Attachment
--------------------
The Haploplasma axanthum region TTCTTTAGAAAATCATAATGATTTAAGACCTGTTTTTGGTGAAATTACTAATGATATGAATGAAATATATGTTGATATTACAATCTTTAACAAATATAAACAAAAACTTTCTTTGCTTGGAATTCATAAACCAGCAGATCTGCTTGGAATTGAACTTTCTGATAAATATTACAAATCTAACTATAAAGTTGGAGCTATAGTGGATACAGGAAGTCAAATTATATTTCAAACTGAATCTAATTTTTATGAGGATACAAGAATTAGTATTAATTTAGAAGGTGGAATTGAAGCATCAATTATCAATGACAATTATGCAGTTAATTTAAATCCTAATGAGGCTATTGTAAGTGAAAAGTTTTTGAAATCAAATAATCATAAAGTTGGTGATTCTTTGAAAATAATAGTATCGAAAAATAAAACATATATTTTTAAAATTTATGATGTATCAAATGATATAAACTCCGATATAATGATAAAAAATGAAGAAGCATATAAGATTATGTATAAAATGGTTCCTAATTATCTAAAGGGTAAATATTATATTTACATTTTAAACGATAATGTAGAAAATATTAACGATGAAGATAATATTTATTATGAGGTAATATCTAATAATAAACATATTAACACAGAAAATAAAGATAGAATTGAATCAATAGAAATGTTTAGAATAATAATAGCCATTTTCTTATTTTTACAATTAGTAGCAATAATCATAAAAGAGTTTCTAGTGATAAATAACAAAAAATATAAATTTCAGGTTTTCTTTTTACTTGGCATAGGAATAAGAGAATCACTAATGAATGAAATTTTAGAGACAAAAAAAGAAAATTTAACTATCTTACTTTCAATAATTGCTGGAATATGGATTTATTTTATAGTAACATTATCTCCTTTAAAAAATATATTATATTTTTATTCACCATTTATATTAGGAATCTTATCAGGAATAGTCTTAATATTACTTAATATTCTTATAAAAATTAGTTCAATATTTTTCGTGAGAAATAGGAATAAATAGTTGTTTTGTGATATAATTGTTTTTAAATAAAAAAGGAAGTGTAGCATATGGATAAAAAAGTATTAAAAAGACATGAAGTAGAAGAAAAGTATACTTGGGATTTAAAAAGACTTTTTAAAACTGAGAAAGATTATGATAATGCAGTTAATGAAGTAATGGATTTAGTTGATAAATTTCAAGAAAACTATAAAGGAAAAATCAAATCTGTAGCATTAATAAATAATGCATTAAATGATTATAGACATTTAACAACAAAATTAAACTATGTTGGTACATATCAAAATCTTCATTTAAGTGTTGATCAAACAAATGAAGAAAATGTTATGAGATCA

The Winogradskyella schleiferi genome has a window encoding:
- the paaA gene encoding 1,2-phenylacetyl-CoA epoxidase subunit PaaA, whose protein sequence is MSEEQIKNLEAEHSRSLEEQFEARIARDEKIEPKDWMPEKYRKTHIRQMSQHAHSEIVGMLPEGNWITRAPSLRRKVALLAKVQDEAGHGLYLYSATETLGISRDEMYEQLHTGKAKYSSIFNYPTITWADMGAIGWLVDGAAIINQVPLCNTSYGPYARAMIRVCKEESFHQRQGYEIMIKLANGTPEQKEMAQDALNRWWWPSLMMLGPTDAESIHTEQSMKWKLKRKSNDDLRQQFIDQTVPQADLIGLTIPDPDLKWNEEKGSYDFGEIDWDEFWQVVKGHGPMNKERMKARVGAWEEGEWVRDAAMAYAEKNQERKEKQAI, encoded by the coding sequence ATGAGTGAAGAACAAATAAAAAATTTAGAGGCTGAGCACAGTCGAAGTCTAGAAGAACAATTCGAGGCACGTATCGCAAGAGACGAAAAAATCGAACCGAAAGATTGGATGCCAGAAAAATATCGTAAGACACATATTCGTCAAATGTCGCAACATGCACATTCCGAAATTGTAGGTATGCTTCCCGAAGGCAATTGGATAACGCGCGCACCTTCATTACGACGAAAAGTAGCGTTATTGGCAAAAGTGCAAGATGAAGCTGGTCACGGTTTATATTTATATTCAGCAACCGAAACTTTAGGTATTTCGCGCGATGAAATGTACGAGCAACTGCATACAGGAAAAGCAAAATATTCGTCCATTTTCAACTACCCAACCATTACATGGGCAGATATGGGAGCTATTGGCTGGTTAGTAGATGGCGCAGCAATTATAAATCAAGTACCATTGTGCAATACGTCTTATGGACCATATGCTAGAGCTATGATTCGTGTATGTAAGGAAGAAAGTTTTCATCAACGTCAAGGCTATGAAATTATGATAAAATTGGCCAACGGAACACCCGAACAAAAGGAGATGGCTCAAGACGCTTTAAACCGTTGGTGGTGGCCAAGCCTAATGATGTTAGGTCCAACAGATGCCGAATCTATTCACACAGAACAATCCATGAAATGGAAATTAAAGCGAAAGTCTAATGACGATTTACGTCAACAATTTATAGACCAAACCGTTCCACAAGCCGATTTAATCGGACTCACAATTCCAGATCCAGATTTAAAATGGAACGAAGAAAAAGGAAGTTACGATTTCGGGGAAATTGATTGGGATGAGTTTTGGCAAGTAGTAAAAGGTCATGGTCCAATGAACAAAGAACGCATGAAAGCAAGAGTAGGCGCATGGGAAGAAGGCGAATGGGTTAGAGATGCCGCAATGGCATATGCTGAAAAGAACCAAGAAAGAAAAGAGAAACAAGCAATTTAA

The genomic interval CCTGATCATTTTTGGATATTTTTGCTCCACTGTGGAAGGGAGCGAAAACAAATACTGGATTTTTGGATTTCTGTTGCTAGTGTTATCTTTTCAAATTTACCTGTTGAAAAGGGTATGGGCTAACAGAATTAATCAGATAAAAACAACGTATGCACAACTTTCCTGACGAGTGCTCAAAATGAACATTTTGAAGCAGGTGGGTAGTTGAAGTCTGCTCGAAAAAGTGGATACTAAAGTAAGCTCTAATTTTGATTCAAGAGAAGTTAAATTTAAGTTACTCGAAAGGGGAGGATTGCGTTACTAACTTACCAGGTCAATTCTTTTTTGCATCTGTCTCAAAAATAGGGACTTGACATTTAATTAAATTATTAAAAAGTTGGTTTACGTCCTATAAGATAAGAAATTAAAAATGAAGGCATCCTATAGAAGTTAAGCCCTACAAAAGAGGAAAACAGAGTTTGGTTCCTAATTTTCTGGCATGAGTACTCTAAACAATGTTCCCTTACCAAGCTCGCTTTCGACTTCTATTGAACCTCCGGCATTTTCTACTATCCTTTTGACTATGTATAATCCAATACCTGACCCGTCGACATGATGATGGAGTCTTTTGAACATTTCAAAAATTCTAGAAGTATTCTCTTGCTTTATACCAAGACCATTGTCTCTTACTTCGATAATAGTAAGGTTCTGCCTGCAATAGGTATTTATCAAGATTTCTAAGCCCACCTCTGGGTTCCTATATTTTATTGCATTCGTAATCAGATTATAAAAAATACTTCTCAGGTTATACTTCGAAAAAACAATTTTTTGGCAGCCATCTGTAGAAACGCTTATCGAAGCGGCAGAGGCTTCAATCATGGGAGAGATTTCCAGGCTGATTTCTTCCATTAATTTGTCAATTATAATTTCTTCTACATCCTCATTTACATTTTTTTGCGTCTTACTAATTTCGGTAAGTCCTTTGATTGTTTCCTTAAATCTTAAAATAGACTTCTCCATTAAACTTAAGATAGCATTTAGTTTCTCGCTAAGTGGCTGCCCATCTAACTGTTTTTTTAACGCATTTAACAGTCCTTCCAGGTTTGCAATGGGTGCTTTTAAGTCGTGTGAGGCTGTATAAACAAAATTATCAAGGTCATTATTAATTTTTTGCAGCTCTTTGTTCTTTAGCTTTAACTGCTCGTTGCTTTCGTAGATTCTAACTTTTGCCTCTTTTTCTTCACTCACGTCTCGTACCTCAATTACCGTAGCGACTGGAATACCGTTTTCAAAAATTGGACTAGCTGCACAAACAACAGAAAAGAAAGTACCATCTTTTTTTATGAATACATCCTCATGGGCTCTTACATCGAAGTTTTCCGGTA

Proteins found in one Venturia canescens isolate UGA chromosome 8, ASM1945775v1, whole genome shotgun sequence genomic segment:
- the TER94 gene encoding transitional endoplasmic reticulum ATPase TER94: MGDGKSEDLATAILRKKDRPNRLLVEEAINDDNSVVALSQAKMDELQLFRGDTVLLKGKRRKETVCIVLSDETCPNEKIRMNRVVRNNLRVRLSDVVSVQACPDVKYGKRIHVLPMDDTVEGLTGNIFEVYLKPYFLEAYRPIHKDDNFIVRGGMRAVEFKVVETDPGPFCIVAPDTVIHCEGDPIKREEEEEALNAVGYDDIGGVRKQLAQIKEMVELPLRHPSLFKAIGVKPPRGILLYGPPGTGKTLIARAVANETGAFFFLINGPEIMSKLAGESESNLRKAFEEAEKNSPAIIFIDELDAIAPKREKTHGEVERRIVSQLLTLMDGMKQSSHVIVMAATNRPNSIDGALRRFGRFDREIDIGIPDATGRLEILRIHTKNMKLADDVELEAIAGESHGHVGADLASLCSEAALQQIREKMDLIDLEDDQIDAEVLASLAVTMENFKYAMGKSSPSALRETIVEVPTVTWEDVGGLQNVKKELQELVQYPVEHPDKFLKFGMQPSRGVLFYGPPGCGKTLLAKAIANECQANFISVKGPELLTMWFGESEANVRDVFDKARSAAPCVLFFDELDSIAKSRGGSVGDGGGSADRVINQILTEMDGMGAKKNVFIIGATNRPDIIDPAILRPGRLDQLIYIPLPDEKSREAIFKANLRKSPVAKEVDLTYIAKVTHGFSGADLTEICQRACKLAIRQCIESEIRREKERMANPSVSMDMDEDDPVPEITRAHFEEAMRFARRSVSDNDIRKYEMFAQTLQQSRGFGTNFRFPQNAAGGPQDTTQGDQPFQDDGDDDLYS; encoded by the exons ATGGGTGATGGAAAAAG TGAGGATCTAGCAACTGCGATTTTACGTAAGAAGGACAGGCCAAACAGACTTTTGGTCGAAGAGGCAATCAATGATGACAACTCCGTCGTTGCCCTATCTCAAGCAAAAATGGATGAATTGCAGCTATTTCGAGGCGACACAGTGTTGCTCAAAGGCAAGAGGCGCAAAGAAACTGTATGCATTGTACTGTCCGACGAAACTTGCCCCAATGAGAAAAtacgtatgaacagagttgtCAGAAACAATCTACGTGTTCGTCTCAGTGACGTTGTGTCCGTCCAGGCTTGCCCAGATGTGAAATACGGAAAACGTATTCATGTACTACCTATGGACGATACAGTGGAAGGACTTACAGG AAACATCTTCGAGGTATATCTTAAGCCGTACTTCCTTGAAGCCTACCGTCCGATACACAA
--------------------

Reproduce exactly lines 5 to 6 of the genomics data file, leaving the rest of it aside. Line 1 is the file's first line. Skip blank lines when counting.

Proteins found in one Venturia canescens isolate UGA chromosome 8, ASM1945775v1, whole genome shotgun sequence genomic segment:
- the TER94 gene encoding transitional endoplasmic reticulum ATPase TER94: MGDGKSEDLATAILRKKDRPNRLLVEEAINDDNSVVALSQAKMDELQLFRGDTVLLKGKRRKETVCIVLSDETCPNEKIRMNRVVRNNLRVRLSDVVSVQACPDVKYGKRIHVLPMDDTVEGLTGNIFEVYLKPYFLEAYRPIHKDDNFIVRGGMRAVEFKVVETDPGPFCIVAPDTVIHCEGDPIKREEEEEALNAVGYDDIGGVRKQLAQIKEMVELPLRHPSLFKAIGVKPPRGILLYGPPGTGKTLIARAVANETGAFFFLINGPEIMSKLAGESESNLRKAFEEAEKNSPAIIFIDELDAIAPKREKTHGEVERRIVSQLLTLMDGMKQSSHVIVMAATNRPNSIDGALRRFGRFDREIDIGIPDATGRLEILRIHTKNMKLADDVELEAIAGESHGHVGADLASLCSEAALQQIREKMDLIDLEDDQIDAEVLASLAVTMENFKYAMGKSSPSALRETIVEVPTVTWEDVGGLQNVKKELQELVQYPVEHPDKFLKFGMQPSRGVLFYGPPGCGKTLLAKAIANECQANFISVKGPELLTMWFGESEANVRDVFDKARSAAPCVLFFDELDSIAKSRGGSVGDGGGSADRVINQILTEMDGMGAKKNVFIIGATNRPDIIDPAILRPGRLDQLIYIPLPDEKSREAIFKANLRKSPVAKEVDLTYIAKVTHGFSGADLTEICQRACKLAIRQCIESEIRREKERMANPSVSMDMDEDDPVPEITRAHFEEAMRFARRSVSDNDIRKYEMFAQTLQQSRGFGTNFRFPQNAAGGPQDTTQGDQPFQDDGDDDLYS; encoded by the exons ATGGGTGATGGAAAAAG TGAGGATCTAGCAACTGCGATTTTACGTAAGAAGGACAGGCCAAACAGACTTTTGGTCGAAGAGGCAATCAATGATGACAACTCCGTCGTTGCCCTATCTCAAGCAAAAATGGATGAATTGCAGCTATTTCGAGGCGACACAGTGTTGCTCAAAGGCAAGAGGCGCAAAGAAACTGTATGCATTGTACTGTCCGACGAAACTTGCCCCAATGAGAAAAtacgtatgaacagagttgtCAGAAACAATCTACGTGTTCGTCTCAGTGACGTTGTGTCCGTCCAGGCTTGCCCAGATGTGAAATACGGAAAACGTATTCATGTACTACCTATGGACGATACAGTGGAAGGACTTACAGG AAACATCTTCGAGGTATATCTTAAGCCGTACTTCCTTGAAGCCTACCGTCCGATACACAA